THE MAKING OF THE GOOD, THE BAD AND THE UGLY

HOLLYWOOD – In our new series ‘The Making of…’ we go behind the scenes, using previously unseen letters, diaries and documents, of a major motion picture landmark of cinema. This week The Good, The Bad and The Ugly.

The Idea

Sergio Leone had always wanted to make a film about a treasure hunt. Growing up in Mussolini’s Italy, treasure hunts were actually banned by the Black Shirts, as were blue shirts, yellow shirts and salmon pink trousers. So following the success of his first two ‘Dollar’ films, Leone brushed off an old idea he had been toying with for years. Three rogues during the American Civil War  all go in search of an evasive wagon of gold. He provisionally entitled it Il Magro, Il Grasso, Il Marito, which translates as The Thin, the Fat and the Husband. He wrote to Dario Argento, a young film critic at the time and wannabe film director, and explained his idea:

The idea of my western is the purest concept I have come up with, now that I’ve run out of Akira Kurosawa films to copy. I’ve based it on an old Italian folktale my grandmother used to tell me. The thin man is always alert and wily, but the fat man is more charming and gregarious and everyone helps him, but the married man is the best because wherever he goes his wife follows him shrieking loudly. It is going to be very funny. Claudia Cardinale will play the wife I’m sure. Or Sophia Loren!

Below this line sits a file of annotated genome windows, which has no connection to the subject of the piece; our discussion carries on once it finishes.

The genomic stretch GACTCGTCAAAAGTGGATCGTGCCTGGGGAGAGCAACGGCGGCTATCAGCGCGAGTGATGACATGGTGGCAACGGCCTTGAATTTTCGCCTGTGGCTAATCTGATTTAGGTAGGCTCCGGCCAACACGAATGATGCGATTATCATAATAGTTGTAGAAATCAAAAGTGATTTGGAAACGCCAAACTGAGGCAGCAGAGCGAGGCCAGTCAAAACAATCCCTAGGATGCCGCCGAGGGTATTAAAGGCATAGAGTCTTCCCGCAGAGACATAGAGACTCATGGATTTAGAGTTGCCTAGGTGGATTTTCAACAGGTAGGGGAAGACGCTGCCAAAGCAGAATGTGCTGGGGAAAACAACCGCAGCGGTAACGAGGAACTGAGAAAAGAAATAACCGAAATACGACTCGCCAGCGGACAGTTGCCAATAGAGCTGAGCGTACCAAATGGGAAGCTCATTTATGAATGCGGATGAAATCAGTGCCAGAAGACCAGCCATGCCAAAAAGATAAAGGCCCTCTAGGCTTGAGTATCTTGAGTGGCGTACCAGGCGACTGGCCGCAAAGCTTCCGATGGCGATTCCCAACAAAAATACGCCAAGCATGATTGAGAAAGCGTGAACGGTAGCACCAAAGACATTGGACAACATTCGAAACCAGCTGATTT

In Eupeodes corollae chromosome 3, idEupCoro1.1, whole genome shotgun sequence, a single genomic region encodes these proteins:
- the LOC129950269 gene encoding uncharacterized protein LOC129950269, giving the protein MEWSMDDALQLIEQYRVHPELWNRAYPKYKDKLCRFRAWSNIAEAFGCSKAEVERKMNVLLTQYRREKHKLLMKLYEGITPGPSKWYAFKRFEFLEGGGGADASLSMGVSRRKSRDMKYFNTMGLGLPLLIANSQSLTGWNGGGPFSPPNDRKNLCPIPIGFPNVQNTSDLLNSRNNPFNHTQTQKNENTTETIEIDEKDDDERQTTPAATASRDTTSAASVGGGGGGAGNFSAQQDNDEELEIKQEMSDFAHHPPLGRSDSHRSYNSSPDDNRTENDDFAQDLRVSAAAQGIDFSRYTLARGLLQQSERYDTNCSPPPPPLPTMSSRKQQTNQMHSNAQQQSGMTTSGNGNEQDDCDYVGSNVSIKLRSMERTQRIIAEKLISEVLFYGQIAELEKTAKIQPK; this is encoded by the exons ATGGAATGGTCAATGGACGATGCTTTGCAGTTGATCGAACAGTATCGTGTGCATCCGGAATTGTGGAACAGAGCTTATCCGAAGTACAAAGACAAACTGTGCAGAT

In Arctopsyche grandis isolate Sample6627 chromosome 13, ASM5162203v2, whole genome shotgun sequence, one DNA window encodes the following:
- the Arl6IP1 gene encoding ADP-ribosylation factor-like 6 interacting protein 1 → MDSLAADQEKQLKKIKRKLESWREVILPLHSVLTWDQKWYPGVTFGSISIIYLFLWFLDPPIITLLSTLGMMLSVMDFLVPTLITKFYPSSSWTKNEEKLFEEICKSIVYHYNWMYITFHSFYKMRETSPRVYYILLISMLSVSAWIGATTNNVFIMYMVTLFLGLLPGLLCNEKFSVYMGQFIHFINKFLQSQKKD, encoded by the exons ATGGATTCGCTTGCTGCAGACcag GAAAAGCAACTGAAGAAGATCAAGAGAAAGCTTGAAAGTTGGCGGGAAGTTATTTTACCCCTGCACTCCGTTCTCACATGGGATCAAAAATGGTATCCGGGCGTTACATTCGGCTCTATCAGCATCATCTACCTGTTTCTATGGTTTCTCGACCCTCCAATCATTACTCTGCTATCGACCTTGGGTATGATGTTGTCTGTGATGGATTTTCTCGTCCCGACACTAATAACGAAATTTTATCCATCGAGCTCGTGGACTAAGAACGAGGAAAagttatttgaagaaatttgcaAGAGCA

Casting

Despite his initial wish for Claudia Cardinale to play the married man’s wife, the role proved so difficult to to cast that the script was changed and the film retitled Il Magro, Il Grasso, Il Scapolo: The Thin, The Fat and the Bachelor. Thoughts turned to Clint Eastwood who – although his relationship with the Italian director was difficult – was still keen to make one last contracted film. Leone wrote to his American star:

Clint, I have a lovely role for you. It is perfect. You will get to wear that hat you like. You know the cowboy one! Yes, I knew that would bring a cheeky smile to that cheeky face. The role is Il Grasso, he is a gunfighter, but his real love is blueberry pies. Oh, he eats so many. The audience will see a whole new side to you, but listen you must put on some weight. I would say quite a few kilo. Fifty at least.

Clint responded cautiously:

Dear Sergio,

I read the script and it is a good one. I’m just not sure about my character. May I suggest that instead of being fat he is relatively slender. And instead of being garrulous, he is a man of few words. And instead of eating pies, he squints and shoots people. remember when you wanted me to wear that frogman’s suit in Fistful of Dollars, you remember telling me ‘A Poncho!? That’s ridiculous!’ but who was right in the end. Trust me on this.

Production

Now called Il Magro, Il Buono, Il Brutto (The Thin, The Good and The Ugly), the filmmakers moved to Franco’s Spain which would stand in for the US West. Eli Wallach, who had never worked with Leone before, was cast as The Magro. He wrote home to his mother:

Spain is nice. Hot as you’d expect this time of year. Clint is very quiet. A fitness nut, but you know. Nice. The film looks like being a bit of disaster. I’m clowning around as best I can but frankly I don’t understand the script, I don’t understand the direction, the story. Lee Van Cleef is here playing the Thin. I swear to God it’s a stupid film. Yesterday, Sergio made us stand around in a cemetery all day while he filmed our fingers and then the bridges of our noses! Europeans!